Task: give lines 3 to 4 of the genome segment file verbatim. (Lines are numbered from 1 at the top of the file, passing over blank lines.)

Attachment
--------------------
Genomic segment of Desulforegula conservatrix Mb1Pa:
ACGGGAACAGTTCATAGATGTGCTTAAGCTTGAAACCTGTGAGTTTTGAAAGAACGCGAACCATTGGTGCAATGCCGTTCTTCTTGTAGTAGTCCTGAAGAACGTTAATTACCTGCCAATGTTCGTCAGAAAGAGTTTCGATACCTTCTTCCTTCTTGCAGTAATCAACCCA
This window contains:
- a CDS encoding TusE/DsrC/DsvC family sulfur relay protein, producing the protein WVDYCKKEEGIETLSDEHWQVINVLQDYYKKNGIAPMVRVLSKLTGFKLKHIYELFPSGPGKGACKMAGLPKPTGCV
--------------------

This window contains:
- a CDS encoding TusE/DsrC/DsvC family sulfur relay protein, producing the protein WVDYCKKEEGIETLSDEHWQVINVLQDYYKKNGIAPMVRVLSKLTGFKLKHIYELFPSGPGKGACKMAGLPKPTGCV